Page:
Indicates the difference with a "sheet" and a "pane"
see the double selvedge on
right hand side of this pane.https://www.linns.com/news/postal-u...iature-.html
One of the most misunderstood and misused terms in stamp collecting is "sheet of stamps."
In common parlance, what collectors and noncollectors alike often refer to as a sheet of stamps is in fact a pane of stamps.
The sheet is the complete printing unit of stamps as it comes off the press, either as a sheet or part of a long roll called a web.
Sheets usually comprise two to 12 (or more) panes. Panes are the units into which sheets are divided before delivery to the post office for sale. Many recent United States commemorative stamps, for example, have been produced in 240 stamp sheets that were divided into 12 panes of 20 stamps each.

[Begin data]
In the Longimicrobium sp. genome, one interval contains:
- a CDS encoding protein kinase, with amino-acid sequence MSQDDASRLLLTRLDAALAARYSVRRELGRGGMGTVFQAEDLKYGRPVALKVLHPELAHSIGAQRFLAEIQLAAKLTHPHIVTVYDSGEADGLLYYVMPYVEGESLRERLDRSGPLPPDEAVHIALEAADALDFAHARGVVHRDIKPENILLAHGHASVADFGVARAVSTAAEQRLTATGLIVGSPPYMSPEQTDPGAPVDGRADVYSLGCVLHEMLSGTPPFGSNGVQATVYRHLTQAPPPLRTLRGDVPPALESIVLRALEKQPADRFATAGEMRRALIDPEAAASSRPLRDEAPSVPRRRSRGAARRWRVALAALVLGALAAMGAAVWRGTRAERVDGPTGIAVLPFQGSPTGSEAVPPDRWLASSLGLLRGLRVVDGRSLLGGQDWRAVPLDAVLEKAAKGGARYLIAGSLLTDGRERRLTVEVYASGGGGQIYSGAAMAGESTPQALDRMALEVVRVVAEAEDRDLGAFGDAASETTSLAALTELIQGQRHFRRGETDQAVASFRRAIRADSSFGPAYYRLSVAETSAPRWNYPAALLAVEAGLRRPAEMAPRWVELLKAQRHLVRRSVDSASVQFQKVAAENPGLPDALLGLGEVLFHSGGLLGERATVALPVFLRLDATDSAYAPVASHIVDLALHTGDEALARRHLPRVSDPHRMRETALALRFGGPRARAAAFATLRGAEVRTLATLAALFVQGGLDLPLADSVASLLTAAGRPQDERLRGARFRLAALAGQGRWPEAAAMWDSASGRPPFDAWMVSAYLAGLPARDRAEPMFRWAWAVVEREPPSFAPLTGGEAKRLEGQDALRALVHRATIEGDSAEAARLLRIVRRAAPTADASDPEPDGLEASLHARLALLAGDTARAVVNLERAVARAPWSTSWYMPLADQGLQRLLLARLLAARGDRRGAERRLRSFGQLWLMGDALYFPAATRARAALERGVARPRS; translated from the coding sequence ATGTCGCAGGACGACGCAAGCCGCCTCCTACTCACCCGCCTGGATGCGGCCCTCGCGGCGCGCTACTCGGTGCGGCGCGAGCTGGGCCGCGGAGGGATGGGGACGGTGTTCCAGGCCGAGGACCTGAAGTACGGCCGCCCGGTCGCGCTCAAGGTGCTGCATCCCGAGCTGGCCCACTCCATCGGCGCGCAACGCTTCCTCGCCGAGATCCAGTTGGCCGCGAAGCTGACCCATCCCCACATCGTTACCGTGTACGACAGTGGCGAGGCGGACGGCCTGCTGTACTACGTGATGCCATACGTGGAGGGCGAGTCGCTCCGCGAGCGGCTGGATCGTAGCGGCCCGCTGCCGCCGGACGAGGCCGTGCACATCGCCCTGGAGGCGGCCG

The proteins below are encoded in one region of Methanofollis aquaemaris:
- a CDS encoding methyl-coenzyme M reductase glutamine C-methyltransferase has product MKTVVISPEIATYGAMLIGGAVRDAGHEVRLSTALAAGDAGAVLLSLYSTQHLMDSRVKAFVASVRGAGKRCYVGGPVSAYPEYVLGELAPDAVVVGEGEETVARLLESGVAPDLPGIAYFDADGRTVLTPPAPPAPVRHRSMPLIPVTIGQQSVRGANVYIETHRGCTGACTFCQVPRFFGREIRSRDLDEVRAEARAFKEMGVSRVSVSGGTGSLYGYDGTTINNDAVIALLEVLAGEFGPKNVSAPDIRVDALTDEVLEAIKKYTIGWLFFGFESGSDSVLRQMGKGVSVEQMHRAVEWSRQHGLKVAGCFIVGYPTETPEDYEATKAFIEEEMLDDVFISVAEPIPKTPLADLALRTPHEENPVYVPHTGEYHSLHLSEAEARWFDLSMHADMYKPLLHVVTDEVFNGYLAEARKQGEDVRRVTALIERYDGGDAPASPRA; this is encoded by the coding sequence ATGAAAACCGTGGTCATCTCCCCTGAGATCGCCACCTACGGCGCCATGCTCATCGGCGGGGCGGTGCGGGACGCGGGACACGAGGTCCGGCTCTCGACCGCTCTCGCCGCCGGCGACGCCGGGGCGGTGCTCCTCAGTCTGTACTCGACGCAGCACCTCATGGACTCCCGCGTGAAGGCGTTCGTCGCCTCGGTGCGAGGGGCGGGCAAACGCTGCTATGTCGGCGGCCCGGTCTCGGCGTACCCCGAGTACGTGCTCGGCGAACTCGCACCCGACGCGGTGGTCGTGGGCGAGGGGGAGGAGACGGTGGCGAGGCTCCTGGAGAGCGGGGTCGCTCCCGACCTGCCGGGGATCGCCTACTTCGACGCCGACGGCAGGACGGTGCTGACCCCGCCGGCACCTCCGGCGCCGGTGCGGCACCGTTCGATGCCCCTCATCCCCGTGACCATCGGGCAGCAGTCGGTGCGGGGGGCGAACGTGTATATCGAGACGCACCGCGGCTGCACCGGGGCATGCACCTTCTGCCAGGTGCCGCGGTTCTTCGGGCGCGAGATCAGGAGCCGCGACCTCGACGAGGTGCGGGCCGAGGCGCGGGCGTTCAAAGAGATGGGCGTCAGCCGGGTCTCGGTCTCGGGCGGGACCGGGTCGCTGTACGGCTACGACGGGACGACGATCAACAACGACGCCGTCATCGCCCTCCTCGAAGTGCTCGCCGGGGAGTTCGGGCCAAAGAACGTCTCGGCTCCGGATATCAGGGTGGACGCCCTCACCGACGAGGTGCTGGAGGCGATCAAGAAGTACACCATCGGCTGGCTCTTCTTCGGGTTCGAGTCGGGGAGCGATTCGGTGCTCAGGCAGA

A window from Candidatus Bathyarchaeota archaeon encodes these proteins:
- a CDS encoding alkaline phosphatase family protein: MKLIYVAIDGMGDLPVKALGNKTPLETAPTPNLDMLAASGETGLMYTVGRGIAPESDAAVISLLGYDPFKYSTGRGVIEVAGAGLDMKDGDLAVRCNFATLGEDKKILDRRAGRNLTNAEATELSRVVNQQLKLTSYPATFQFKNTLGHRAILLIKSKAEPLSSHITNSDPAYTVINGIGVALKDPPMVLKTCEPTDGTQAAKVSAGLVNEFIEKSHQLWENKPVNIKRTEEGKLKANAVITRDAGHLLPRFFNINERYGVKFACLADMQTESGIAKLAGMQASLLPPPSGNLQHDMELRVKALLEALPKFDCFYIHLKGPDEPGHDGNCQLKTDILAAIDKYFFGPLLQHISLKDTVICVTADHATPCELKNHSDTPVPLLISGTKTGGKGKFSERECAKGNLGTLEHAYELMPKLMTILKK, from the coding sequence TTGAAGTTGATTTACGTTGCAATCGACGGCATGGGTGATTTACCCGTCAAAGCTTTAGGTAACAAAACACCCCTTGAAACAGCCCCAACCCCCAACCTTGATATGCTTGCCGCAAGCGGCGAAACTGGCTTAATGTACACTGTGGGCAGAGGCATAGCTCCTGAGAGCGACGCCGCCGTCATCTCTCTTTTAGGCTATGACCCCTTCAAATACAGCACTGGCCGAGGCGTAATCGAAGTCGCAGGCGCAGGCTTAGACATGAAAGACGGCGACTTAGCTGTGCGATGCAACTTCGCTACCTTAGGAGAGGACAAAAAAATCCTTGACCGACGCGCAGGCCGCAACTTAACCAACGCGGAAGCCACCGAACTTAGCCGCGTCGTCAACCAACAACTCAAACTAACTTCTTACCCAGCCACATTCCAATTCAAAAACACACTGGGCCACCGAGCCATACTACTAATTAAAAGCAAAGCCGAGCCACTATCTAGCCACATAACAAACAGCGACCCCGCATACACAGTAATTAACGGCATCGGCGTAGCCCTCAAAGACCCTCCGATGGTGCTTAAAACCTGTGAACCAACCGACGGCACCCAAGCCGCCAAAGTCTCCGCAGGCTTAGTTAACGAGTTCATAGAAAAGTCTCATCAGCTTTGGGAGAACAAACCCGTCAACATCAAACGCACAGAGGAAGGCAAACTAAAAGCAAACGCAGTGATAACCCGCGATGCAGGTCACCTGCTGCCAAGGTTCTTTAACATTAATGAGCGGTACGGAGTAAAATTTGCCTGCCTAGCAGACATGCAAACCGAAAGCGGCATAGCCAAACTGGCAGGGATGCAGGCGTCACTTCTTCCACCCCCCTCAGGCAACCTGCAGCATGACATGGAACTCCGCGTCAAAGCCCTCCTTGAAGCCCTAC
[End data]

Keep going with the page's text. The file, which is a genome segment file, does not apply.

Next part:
The U.S. Postal Service (and its predecessor the U.S. Post Office Department) have occasionally sold full uncut sheets of stamps to the public. A sheet of 180 1997 U.S. 32¢ Classic Movie Monsters stamps (Scott 3168-72) is shown in Figure 1. Notice that there are nine panes of 20 stamps each in the sheet.